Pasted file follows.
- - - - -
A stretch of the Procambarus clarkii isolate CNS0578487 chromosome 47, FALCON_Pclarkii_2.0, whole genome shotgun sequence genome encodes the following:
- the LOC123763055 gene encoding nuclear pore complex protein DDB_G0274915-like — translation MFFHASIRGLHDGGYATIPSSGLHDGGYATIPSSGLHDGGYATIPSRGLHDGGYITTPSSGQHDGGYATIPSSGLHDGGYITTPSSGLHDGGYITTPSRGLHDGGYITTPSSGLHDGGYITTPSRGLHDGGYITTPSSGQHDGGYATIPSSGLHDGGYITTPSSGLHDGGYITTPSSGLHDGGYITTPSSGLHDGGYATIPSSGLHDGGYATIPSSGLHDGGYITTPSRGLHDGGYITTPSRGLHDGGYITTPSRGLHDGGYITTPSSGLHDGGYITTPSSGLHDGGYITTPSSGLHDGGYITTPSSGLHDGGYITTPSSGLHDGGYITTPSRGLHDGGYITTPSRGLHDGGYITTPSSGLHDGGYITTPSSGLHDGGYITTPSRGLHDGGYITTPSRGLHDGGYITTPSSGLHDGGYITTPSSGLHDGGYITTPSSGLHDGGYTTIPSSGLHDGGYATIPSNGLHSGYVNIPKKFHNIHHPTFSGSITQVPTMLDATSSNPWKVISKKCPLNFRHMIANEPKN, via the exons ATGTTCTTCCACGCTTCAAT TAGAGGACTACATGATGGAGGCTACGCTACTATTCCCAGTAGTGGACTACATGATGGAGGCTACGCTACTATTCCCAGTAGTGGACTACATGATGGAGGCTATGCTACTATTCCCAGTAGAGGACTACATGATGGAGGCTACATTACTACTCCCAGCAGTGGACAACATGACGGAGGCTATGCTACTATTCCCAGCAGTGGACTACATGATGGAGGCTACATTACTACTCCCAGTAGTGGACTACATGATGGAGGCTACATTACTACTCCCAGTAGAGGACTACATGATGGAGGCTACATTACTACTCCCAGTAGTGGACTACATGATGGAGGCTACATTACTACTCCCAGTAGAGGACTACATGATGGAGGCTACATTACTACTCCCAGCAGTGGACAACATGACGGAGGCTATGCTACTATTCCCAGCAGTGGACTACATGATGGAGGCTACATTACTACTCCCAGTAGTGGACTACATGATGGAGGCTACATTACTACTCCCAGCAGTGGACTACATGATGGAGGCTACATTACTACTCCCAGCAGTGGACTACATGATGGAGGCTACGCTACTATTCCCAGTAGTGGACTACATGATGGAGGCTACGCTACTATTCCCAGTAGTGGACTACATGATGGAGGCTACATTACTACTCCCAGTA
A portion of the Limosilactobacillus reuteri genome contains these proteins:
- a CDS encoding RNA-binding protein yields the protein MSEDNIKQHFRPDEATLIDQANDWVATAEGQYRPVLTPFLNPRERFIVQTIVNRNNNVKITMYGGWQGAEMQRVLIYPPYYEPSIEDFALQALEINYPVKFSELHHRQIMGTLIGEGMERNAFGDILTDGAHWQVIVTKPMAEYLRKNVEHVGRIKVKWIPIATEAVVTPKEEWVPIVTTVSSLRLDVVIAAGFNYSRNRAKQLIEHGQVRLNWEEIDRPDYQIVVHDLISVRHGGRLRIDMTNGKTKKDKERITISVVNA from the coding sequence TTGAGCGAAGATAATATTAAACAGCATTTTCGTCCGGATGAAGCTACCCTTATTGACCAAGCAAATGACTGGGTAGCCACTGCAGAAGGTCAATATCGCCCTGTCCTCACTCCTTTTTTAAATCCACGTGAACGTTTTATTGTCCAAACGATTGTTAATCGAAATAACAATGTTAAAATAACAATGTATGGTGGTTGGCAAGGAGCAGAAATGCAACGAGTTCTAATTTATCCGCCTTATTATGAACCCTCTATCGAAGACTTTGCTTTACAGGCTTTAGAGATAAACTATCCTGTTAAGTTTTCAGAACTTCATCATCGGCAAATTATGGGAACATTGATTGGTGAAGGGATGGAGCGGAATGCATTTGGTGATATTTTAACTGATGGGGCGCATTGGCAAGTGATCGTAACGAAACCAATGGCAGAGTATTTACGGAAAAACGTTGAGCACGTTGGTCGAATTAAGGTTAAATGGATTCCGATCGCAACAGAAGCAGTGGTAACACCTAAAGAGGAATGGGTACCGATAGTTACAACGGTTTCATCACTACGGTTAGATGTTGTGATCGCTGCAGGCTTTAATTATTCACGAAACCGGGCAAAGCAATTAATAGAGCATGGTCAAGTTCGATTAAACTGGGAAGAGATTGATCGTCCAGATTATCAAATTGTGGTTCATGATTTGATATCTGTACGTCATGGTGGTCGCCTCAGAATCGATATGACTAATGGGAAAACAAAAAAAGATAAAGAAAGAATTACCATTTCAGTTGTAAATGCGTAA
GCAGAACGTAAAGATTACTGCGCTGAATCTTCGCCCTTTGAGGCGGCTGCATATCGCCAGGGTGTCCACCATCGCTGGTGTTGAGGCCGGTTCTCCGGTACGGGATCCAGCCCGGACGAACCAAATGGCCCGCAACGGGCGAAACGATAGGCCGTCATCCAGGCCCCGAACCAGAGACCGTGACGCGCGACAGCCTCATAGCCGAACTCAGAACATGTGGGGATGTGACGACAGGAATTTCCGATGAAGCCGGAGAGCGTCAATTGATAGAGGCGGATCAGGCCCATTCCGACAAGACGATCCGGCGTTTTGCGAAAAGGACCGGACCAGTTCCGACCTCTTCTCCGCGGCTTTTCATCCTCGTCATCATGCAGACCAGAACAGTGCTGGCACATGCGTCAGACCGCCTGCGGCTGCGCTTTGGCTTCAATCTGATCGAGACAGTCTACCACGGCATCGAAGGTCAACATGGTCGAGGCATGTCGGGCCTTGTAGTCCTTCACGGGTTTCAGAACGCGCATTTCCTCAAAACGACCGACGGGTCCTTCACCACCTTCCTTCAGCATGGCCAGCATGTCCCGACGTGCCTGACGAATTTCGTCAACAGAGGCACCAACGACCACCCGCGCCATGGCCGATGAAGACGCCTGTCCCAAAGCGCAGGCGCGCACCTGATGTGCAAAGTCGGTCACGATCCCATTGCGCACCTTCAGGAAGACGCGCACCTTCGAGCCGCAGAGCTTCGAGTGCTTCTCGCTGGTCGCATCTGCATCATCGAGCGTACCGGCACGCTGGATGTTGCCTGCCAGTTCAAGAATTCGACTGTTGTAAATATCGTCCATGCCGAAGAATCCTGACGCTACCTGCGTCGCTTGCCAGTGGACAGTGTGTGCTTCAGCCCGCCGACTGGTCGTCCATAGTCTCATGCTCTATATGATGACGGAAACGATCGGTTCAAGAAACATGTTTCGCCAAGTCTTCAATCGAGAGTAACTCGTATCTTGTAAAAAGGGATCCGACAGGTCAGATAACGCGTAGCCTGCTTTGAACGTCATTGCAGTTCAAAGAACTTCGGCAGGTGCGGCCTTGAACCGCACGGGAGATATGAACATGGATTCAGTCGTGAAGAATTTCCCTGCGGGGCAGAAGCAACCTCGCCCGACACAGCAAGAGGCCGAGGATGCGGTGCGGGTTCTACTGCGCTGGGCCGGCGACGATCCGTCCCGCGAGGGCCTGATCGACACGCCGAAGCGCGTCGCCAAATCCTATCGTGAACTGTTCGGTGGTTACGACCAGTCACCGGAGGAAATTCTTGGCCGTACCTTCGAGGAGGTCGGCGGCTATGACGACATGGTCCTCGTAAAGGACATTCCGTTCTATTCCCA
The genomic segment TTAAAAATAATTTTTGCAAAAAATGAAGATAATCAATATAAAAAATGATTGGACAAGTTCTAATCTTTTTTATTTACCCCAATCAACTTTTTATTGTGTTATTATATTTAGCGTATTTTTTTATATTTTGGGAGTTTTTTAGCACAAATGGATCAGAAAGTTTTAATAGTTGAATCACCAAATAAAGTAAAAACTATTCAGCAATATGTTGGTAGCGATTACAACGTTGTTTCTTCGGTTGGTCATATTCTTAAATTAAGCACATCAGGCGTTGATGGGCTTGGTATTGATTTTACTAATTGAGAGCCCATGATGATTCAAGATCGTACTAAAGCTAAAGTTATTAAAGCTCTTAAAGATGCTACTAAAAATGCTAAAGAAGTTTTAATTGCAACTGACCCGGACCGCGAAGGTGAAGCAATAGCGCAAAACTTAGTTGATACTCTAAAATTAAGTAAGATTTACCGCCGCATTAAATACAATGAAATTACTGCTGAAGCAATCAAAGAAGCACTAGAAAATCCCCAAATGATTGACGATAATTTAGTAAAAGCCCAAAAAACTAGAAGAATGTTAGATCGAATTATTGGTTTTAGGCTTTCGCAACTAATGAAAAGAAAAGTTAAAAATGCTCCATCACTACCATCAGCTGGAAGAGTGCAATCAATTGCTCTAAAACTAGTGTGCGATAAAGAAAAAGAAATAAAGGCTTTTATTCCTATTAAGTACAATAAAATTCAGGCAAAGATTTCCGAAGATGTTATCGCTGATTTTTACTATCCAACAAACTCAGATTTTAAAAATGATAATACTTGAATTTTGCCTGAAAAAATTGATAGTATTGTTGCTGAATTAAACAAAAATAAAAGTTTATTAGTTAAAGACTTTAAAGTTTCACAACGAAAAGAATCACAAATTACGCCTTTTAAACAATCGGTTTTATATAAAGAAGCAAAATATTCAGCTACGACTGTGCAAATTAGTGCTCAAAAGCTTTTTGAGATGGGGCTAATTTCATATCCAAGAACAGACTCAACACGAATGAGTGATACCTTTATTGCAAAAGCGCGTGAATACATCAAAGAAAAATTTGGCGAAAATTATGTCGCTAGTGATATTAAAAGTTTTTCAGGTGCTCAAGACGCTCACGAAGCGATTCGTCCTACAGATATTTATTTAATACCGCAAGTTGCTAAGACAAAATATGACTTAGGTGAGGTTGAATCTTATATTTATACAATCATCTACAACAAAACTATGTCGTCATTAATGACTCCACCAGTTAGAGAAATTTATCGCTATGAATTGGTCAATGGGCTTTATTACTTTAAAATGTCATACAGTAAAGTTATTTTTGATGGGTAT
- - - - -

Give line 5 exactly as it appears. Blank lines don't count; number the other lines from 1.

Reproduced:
GCAGAACGTAAAGATTACTGCGCTGAATCTTCGCCCTTTGAGGCGGCTGCATATCGCCAGGGTGTCCACCATCGCTGGTGTTGAGGCCGGTTCTCCGGTACGGGATCCAGCCCGGACGAACCAAATGGCCCGCAACGGGCGAAACGATAGGCCGTCATCCAGGCCCCGAACCAGAGACCGTGACGCGCGACAGCCTCATAGCCGAACTCAGAACATGTGGGGATGTGACGACAGGAATTTCCGATGAAGCCGGAGAGCGTCAATTGATAGAGGCGGATCAGGCCCATTCCGACAAGACGATCCGGCGTTTTGCGAAAAGGACCGGACCAGTTCCGACCTCTTCTCCGCGGCTTTTCATCCTCGTCATCATGCAGACCAGAACAGTGCTGGCACATGCGTCAGACCGCCTGCGGCTGCGCTTTGGCTTCAATCTGATCGAGACAGTCTACCACGGCATCGAAGGTCAACATGGTCGAGGCATGTCGGGCCTTGTAGTCCTTCACGGGTTTCAGAACGCGCATTTCCTCAAAACGACCGACGGGTCCTTCACCACCTTCCTTCAGCATGGCCAGCATGTCCCGACGTGCCTGACGAATTTCGTCAACAGAGGCACCAACGACCACCCGCGCCATGGCCGATGAAGACGCCTGTCCCAAAGCGCAGGCGCGCACCTGATGTGCAAAGTCGGTCACGATCCCATTGCGCACCTTCAGGAAGACGCGCACCTTCGAGCCGCAGAGCTTCGAGTGCTTCTCGCTGGTCGCATCTGCATCATCGAGCGTACCGGCACGCTGGATGTTGCCTGCCAGTTCAAGAATTCGACTGTTGTAAATATCGTCCATGCCGAAGAATCCTGACGCTACCTGCGTCGCTTGCCAGTGGACAGTGTGTGCTTCAGCCCGCCGACTGGTCGTCCATAGTCTCATGCTCTATATGATGACGGAAACGATCGGTTCAAGAAACATGTTTCGCCAAGTCTTCAATCGAGAGTAACTCGTATCTTGTAAAAAGGGATCCGACAGGTCAGATAACGCGTAGCCTGCTTTGAACGTCATTGCAGTTCAAAGAACTTCGGCAGGTGCGGCCTTGAACCGCACGGGAGATATGAACATGGATTCAGTCGTGAAGAATTTCCCTGCGGGGCAGAAGCAACCTCGCCCGACACAGCAAGAGGCCGAGGATGCGGTGCGGGTTCTACTGCGCTGGGCCGGCGACGATCCGTCCCGCGAGGGCCTGATCGACACGCCGAAGCGCGTCGCCAAATCCTATCGTGAACTGTTCGGTGGTTACGACCAGTCACCGGAGGAAATTCTTGGCCGTACCTTCGAGGAGGTCGGCGGCTATGACGACATGGTCCTCGTAAAGGACATTCCGTTCTATTCCCA